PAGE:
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Visit Museum of the Moving Image
Museum of the Moving Image advances the understanding, enjoyment, and appreciation of the art, history, technique, and technology of film, television, and digital media by presenting exhibitions, education programs, significant moving-image works, and interpretive programs, and collecting and preserving moving-image related artifacts.
Each year the Museum screens more than 400 films in a stimulating mix of the classic and the contemporary. With live music for silent films, restored prints from the world's leading archives, and outstanding new films from the international festival circuit, Museum programs are recognized for their quality as well as their scope. The Museum’s diverse screening program presents a panoramic view of the moving image, from the global discoveries presented in the annual showcase First Look to the popular ongoing series See It Big!, which celebrates the excitement and immersive power of big-screen moviegoing.
The Pinewood Dialogues, an ongoing series of conversations with creative professionals in film, television, and digital media made possible by the Pinewood (now Pannonia) Foundation, has brought to the Museum’s stage such leading figures as Robert Altman, Martin Scorsese, Sidney Lumet, David Cronenberg, Charles Burnett, Tim Burton, Todd Haynes, Daniel Day-Lewis, Paul Thomas Anderson, Glenn Close, Jim Jarmusch, Terry Gilliam, David Mamet, Bill Cosby, Joan Ganz Cooney, and Frank Oz. Many of these conversations are available online.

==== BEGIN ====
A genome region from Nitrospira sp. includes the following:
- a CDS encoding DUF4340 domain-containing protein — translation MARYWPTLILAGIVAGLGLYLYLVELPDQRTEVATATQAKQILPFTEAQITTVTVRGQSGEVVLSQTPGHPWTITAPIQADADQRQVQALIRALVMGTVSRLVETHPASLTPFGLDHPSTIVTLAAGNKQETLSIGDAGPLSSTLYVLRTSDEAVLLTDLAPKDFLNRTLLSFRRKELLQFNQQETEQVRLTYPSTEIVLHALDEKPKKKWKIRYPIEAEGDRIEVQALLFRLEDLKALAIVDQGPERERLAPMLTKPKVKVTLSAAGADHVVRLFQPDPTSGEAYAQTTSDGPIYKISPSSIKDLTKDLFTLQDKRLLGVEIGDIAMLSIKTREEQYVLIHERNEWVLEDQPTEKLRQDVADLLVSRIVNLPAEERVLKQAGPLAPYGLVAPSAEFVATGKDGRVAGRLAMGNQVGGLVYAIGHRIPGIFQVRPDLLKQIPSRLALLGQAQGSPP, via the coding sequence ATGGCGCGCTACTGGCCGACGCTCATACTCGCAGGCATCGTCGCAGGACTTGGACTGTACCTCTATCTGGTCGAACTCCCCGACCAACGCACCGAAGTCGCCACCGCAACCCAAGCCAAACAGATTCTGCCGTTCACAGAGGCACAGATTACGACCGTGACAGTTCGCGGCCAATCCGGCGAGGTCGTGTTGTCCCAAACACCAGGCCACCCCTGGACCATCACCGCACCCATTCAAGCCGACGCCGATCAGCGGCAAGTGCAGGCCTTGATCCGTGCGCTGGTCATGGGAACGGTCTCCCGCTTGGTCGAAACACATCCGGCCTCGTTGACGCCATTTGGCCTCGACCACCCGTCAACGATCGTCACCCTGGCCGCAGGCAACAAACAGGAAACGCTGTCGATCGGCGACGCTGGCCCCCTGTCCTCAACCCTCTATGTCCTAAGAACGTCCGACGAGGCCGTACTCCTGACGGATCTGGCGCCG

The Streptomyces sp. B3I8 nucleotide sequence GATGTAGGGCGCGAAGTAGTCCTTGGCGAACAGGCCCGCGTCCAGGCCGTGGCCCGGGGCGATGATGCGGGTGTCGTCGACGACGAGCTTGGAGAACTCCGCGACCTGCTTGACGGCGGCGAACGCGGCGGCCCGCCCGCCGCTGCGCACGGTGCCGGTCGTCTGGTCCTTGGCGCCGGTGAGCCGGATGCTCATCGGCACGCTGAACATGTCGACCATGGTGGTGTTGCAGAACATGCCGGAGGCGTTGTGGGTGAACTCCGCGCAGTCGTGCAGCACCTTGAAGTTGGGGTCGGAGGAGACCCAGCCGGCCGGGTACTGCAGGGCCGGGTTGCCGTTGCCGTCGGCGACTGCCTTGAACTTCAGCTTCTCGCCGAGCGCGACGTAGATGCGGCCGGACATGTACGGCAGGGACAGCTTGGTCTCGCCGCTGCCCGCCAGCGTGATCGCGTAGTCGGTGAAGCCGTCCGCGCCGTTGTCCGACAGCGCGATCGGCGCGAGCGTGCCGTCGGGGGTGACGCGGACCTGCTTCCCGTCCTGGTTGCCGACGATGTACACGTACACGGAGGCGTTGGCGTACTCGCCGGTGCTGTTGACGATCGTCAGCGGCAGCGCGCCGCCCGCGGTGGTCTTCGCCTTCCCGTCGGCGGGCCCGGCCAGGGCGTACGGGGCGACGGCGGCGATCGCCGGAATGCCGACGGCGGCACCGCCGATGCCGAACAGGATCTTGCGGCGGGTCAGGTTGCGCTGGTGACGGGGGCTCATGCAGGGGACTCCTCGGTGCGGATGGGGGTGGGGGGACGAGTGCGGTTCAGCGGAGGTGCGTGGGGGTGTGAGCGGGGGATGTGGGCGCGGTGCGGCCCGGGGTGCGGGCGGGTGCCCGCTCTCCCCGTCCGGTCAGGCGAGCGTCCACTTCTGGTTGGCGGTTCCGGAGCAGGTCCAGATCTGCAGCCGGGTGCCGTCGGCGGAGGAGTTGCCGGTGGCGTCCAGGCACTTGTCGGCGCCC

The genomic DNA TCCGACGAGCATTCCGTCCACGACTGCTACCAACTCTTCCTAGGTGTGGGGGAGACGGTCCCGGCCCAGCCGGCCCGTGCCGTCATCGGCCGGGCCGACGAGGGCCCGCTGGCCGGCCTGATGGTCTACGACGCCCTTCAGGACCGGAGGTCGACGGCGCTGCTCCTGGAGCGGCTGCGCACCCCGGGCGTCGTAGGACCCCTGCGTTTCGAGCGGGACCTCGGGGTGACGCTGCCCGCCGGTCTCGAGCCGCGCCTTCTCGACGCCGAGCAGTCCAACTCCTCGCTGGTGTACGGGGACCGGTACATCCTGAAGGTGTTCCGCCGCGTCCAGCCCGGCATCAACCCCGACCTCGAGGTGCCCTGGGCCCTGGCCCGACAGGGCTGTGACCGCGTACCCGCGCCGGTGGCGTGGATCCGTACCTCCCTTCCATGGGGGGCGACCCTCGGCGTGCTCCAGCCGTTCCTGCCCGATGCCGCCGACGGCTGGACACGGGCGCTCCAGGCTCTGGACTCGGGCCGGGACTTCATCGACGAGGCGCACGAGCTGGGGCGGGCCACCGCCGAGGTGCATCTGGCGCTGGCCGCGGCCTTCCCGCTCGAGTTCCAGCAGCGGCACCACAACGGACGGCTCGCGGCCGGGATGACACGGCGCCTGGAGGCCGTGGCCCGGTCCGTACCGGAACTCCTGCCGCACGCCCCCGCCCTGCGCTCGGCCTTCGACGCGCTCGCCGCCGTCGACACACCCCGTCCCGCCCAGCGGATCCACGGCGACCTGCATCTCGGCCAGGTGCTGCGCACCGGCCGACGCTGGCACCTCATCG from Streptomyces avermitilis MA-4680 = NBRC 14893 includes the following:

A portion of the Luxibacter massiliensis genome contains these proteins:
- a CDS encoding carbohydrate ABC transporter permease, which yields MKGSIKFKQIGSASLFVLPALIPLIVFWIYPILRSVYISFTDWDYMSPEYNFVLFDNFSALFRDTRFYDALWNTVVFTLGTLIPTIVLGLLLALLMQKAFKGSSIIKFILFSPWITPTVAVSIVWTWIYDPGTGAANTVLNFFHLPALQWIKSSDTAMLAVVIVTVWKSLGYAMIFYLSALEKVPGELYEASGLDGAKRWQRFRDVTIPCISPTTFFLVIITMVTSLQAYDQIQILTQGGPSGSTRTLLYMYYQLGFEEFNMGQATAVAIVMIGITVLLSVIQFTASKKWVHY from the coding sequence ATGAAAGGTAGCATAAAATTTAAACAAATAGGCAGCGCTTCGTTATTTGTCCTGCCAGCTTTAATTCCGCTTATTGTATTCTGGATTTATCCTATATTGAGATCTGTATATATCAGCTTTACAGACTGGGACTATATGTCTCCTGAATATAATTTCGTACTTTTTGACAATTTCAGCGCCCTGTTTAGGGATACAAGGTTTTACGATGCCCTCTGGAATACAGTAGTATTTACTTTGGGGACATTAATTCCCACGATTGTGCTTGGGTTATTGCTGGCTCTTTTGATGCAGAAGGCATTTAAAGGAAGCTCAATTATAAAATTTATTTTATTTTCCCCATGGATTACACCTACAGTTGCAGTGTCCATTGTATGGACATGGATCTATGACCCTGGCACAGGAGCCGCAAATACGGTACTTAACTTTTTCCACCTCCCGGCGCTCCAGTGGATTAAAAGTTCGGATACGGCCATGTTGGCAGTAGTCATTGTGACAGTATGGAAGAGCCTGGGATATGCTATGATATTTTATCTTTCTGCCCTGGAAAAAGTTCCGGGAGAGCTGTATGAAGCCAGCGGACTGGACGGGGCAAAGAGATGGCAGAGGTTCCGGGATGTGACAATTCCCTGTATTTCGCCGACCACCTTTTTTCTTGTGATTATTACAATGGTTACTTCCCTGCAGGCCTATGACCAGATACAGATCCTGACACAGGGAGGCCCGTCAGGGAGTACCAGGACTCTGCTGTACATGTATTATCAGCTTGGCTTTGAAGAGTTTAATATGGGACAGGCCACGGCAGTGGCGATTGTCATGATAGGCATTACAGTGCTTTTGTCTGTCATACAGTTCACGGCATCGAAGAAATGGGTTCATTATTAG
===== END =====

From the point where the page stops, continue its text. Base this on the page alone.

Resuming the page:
The Museum’s core exhibition, Behind the Screen, immerses visitors in the creative process of making moving images. It features over 1,400 artifacts, from nineteenth-century optical toys to video games, as well as an array of interactive experiences, audiovisual material, and artworks.
The Museum presents an ambitious slate of large- and small-scale changing exhibitions, video and art installations, and unique live events. In the third-floor Changing Exhibitions Gallery, the Museum has hosted a range of exhibitions from Jim Henson’s Fantastic World, which drew record-breaking crowds to the Museum, to Spacewar! Video Games Blast Off, an interactive exhibition which celebrates the 50th anniversary of the first digital video game. It has also featured the work of artists like the Dutch-Belgian digital art duo JODI and the experimental filmmaker Phil Solomon. The Museum's Amphitheater Gallery has been home to exhibitions and installations about the work of legendary Czech animator Jan Svankmajer, the making of the DreamWorks Animation film, Rise of the Guardians, and much more. In the Museum's lobby, visitors have been greeted with video work by artists like Chiho Aoshima and Christopher Baker and installations on Internet culture such as We Tripped El Hadji Diouf and The Reaction GIF: Moving Image as Gestureon the 50-foot-long Herbert S. Schlosser Media Wall
The Museum’s curriculum-based education programs are an unparalleled resource for middle- and high-school students and their teachers. Many student visitors are from the New York City public schools and surrounding area, though the Museum regularly provides programs for students traveling from around the country and around the world. Through guided tours of its exhibitions, educational screening programs and hands-on workshops, the Museum serves approximately 50,000 students each year in the new Ann and Andrew Tisch Education Center. The Museum also offers professional development seminars and workshops for teachers, and after-school programs that develop academic and technical skills. The Museum serves thousands more children, teens, and families in weekend and summer studios, workshops, hack jams, courses, and camps.